Gianna Gollinge is hoping that a familiar face can help rekindle some of the magic of four years ago on the soccer field.
“My eighth grade year we went undefeated,” said the current Ewing High School senior. “It was the best year ever.”
The head coach at Fisher Middle School was Ellen Murphy who, after 11 seasons of guiding Fisher’s girls soccer team and a season off to work in private training, has taken the girls’ soccer head coaching job at Ewing.
“There’s no words to describe it because she’s so amazing as a coach and as just a person,” Gollinge said. “She’s so genuine. I just love her. I really look up to her. Senior year, I thought it was going to be kind of difficult to play because I’m going through a lot of stuff, but she pushes me through it all. When I found out she was our coach, I almost started tearing up.”
Murphy said she is also thrilled by the opportunity to coach a group that she got to know years ago as their middle school coach and now will have the chance to coach at a higher level.
“It’s nice to get them back. It’s nice to see how they’ve developed over the years,” Murphy said.
Ewing was 5-11-1 last year under eight-year head coach Mike Reynolds, and the Blue Devils are hoping to improve upon that record this fall.
She said that it’s important to her, at any level, that the girls she coaches become better soccer players and that they have an opportunity to work hard at something, as well as being able to appreciate the “beauty of athletics and sports.”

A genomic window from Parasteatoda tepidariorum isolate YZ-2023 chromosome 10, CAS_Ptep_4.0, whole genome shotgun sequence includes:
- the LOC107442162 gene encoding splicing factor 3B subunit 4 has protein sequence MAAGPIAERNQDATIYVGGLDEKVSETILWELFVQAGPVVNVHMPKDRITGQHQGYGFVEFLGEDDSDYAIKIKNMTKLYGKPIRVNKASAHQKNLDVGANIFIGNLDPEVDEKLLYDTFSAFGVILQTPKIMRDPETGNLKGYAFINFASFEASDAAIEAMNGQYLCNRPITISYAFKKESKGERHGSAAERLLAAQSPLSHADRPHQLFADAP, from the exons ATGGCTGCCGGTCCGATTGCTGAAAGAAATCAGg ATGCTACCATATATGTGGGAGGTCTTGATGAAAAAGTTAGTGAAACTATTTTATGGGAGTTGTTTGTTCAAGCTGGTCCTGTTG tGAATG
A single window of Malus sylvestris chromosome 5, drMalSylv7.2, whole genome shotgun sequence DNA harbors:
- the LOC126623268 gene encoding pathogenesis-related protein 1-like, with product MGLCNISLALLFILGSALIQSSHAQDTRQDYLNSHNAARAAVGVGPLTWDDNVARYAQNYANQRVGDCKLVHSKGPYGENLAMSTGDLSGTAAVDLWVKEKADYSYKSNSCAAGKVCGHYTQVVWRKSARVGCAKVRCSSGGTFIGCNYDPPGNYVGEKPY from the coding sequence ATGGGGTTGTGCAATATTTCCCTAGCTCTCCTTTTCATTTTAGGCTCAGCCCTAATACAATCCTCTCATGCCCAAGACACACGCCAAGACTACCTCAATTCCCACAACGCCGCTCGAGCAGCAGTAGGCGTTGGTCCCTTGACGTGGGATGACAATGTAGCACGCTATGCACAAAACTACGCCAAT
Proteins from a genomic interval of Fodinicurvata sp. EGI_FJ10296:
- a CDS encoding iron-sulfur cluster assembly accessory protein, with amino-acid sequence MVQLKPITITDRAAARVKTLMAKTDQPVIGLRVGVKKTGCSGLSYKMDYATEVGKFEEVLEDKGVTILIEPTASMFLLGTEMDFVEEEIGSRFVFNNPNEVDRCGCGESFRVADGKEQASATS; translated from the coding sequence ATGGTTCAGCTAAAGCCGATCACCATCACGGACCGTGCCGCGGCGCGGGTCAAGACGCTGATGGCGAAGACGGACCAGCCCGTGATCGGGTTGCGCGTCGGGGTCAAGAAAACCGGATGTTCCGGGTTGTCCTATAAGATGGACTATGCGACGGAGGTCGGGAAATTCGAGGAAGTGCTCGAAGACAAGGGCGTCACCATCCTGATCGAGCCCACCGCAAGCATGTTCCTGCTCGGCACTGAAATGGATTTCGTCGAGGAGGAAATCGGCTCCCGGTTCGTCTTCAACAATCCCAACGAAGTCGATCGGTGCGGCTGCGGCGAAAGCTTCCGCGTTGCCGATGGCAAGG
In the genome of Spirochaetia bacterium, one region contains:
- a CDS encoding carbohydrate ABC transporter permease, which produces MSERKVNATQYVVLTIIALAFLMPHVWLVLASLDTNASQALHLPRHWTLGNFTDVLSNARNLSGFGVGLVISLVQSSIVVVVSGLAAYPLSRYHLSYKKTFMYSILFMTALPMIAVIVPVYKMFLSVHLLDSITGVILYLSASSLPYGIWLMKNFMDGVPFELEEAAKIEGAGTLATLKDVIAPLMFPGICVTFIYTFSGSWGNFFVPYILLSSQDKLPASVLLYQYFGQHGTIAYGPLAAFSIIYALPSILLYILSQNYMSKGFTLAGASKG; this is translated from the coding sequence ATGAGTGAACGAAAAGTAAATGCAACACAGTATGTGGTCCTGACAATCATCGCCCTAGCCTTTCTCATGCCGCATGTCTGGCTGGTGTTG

“I had positive experiences all throughout my life, albeit high school, club teams or beyond,” she said. “I think if you can be part of something special like that for kids, and they can walk away from every practice or game and say, I worked hard at this, I was a good teammate today, our performance was what it should be as a class-act program, that’s what’s really important to me.”
Being sucessful is also important too, she said. “Not to say that winning doesn’t make everyone feel good, because it certainly does, and I do believe these girls have a lot of talent, but what’s equally important is they have a good experience, which includes the beauty of winning as well as the lessons that come along from tough losses.”
The seniors and juniors on this year’s team were accustomed to winning under Murphy in middle school. They went 22-1-1 over a two-year span.
“I was really excited to have her back,” said junior midfielder Jamie Ervin. “All three years at Fisher, throughout school too, I knew if I ever needed her she was someone to look up to, and she’s always confident. She loves the game of soccer as much as she loves the girls. Anyone who’s played with her always has good things to say about her. She has a really good heart. She has passion.”
That passion is something that Murphy, who teaches seventh grade at Fisher, wants to pass along to her Blue Devils.
Murphy played at Highland Park High School before playing club soccer for four years at Clemson University. She continued to play after graduation in women’s leagues in New Jersey and Pennsylvania and only stopped playing two years ago. Coaching has kept her in the game.